maxillae


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max·il·la

 (măk-sĭl′ə)
n. pl. max·il·lae (măk-sĭl′ē) or max·il·las
1. Anatomy Either of a pair of bones of the human skull fusing in the midline and forming the upper jaw.
2. A homologous bone of the skull in other vertebrates.
3. Either of two laterally moving appendages situated behind the mandibles in insects and most other arthropods.

[Latin, jawbone.]

maxillae

Two bones forming the upper jaw.
References in classic literature ?
We see the same great law in the construction of the mouths of insects: what can be more different than the immensely long spiral proboscis of a sphinx-moth, the curious folded one of a bee or bug, and the great jaws of a beetle?--yet all these organs, serving for such different purposes, are formed by infinitely numerous modifications of an upper lip, mandibles, and two pairs of maxillae. Analogous laws govern the construction of the mouths and limbs of crustaceans.
So with the mouths of insects, we have only to suppose that their common progenitor had an upper lip, mandibles, and two pair of maxillae, these parts being perhaps very simple in form; and then natural selection will account for the infinite diversity in structure and function of the mouths of insects.
On its first arrival it appeared very thirsty, and with exserted maxillae drank eagerly of drops of water, this same circumstance has been observed by Strack: may it not be in consequence of the little insect having passed through a dry and rarefied atmosphere?
Following completion of this protocol, protraction force is applied to move the maxillae forward (12).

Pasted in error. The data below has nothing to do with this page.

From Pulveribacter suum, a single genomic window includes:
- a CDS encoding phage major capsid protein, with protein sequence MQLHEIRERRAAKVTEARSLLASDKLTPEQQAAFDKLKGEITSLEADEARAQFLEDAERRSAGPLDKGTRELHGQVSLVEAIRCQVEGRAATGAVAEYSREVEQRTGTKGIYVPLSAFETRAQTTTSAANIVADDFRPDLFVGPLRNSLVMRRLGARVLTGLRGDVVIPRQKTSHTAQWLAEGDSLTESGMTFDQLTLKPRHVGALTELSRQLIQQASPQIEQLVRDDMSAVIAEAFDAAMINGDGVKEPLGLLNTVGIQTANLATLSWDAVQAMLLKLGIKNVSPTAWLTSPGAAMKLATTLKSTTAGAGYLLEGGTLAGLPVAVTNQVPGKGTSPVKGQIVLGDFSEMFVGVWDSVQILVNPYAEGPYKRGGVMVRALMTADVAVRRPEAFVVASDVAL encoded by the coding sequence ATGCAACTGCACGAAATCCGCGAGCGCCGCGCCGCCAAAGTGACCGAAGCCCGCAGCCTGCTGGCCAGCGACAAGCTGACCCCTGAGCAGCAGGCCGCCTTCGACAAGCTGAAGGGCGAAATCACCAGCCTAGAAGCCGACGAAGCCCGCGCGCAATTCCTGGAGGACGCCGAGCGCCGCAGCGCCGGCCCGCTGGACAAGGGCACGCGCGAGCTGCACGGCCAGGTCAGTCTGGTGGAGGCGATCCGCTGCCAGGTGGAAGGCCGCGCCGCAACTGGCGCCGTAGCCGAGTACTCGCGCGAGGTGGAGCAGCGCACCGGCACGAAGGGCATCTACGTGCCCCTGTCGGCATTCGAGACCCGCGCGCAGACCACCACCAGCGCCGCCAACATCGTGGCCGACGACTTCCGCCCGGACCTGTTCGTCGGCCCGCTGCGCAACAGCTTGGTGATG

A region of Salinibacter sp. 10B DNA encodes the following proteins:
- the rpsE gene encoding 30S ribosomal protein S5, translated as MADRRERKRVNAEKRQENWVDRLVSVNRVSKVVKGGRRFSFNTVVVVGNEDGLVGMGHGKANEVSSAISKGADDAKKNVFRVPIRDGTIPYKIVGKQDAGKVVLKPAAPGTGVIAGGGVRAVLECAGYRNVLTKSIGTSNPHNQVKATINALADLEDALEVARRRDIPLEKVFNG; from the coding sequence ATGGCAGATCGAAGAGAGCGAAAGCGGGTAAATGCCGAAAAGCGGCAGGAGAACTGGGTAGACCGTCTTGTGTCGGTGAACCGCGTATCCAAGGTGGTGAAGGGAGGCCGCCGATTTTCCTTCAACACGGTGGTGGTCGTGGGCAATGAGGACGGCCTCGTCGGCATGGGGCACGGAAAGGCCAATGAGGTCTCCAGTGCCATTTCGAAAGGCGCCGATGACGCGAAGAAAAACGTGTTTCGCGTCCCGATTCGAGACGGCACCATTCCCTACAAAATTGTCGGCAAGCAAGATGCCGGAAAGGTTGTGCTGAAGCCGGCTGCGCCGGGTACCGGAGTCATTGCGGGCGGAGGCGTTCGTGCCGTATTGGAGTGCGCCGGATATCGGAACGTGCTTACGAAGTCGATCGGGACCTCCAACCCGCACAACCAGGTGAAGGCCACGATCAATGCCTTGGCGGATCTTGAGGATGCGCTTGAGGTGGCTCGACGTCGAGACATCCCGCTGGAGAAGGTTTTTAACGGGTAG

Rigolizzo, ""All-on-4" immediate-function concept for completely edentulous maxillae: a clinical report on the medium (3 years) and long-term (5 years) outcomes," Clinical Implant Dentistry and Related Research, vol.
First maxillae are modified into sucking disks and the rim was supported with 41-42 rods which was overlapping small sclerites.
The zygomatic implant, originated and developed by Dr PI Branemark, has been used as posterior anchorage for implant-supported prostheses in patients with atrophic maxillae since 1990.
The maxillary apparatus of each individual was extracted after an anterodorsal incision and mounted on a slide to study the details of both maxillae and the mandibles under an optical microscope.
(2007) Short implants placed one-stage in maxillae and mandibles: a retrospective clinical study with 1 to 9 yrs of follow up.
These include a left ilium, three distal humeri, three incomplete maxillae, and a fragmentary right squamosal described by BAEZ (1987; MACN-RN 160) as coming from the Late Cretaceous (Campanian-Maastrichtian) Los Alamitos Formation, at Los Alamitos Ranch, RIO Negro province, Argentina.
Numerous color photographs illustrate treatment planning and implant positioning, soft tissue management, autogenous bone grafts, reconstruction of craniofacial function, and zygomatic implants as a surgical alternative for atrophic maxillae. The last chapter presents Francischone's classification of implant prostheses into eight groups.